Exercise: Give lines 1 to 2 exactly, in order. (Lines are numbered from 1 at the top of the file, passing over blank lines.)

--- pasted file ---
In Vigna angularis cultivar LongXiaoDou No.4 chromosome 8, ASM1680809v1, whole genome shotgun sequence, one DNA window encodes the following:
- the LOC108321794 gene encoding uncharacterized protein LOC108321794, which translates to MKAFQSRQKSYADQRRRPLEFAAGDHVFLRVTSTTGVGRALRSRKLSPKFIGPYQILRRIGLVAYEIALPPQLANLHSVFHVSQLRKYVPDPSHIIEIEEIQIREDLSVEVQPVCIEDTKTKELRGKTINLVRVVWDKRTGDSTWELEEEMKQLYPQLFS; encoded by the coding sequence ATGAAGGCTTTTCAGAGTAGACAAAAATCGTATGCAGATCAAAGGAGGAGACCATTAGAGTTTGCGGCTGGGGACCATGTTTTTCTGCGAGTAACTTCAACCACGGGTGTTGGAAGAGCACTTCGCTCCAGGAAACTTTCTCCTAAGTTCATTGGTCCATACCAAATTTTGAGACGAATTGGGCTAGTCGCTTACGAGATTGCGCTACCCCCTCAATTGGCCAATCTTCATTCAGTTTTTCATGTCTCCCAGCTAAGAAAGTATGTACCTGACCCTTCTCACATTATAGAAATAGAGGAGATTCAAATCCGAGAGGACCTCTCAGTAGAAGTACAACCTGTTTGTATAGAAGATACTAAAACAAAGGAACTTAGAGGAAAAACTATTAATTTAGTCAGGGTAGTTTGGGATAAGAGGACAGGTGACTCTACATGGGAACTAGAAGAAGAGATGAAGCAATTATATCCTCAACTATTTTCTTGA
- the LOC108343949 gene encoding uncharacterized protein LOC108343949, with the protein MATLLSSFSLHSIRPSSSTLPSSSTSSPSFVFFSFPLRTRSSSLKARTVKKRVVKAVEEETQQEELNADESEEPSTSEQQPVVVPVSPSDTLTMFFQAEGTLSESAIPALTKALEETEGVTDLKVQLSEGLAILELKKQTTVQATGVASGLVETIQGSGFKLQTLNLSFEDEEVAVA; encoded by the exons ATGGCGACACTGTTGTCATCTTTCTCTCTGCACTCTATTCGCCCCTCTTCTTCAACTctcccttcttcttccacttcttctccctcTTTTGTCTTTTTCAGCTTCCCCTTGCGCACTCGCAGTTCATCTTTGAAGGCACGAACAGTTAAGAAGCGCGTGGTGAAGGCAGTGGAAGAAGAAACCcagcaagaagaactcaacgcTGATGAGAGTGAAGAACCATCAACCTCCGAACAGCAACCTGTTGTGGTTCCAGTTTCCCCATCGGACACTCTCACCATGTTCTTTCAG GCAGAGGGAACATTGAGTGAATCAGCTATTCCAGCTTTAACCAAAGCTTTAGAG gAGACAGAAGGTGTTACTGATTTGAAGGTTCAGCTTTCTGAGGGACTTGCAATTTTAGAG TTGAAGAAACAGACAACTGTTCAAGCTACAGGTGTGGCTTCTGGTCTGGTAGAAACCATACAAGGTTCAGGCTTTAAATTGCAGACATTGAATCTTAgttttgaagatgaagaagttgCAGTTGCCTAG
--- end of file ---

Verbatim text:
In Vigna angularis cultivar LongXiaoDou No.4 chromosome 8, ASM1680809v1, whole genome shotgun sequence, one DNA window encodes the following:
- the LOC108321794 gene encoding uncharacterized protein LOC108321794, which translates to MKAFQSRQKSYADQRRRPLEFAAGDHVFLRVTSTTGVGRALRSRKLSPKFIGPYQILRRIGLVAYEIALPPQLANLHSVFHVSQLRKYVPDPSHIIEIEEIQIREDLSVEVQPVCIEDTKTKELRGKTINLVRVVWDKRTGDSTWELEEEMKQLYPQLFS; encoded by the coding sequence ATGAAGGCTTTTCAGAGTAGACAAAAATCGTATGCAGATCAAAGGAGGAGACCATTAGAGTTTGCGGCTGGGGACCATGTTTTTCTGCGAGTAACTTCAACCACGGGTGTTGGAAGAGCACTTCGCTCCAGGAAACTTTCTCCTAAGTTCATTGGTCCATACCAAATTTTGAGACGAATTGGGCTAGTCGCTTACGAGATTGCGCTACCCCCTCAATTGGCCAATCTTCATTCAGTTTTTCATGTCTCCCAGCTAAGAAAGTATGTACCTGACCCTTCTCACATTATAGAAATAGAGGAGATTCAAATCCGAGAGGACCTCTCAGTAGAAGTACAACCTGTTTGTATAGAAGATACTAAAACAAAGGAACTTAGAGGAAAAACTATTAATTTAGTCAGGGTAGTTTGGGATAAGAGGACAGGTGACTCTACATGGGAACTAGAAGAAGAGATGAAGCAATTATATCCTCAACTATTTTCTTGA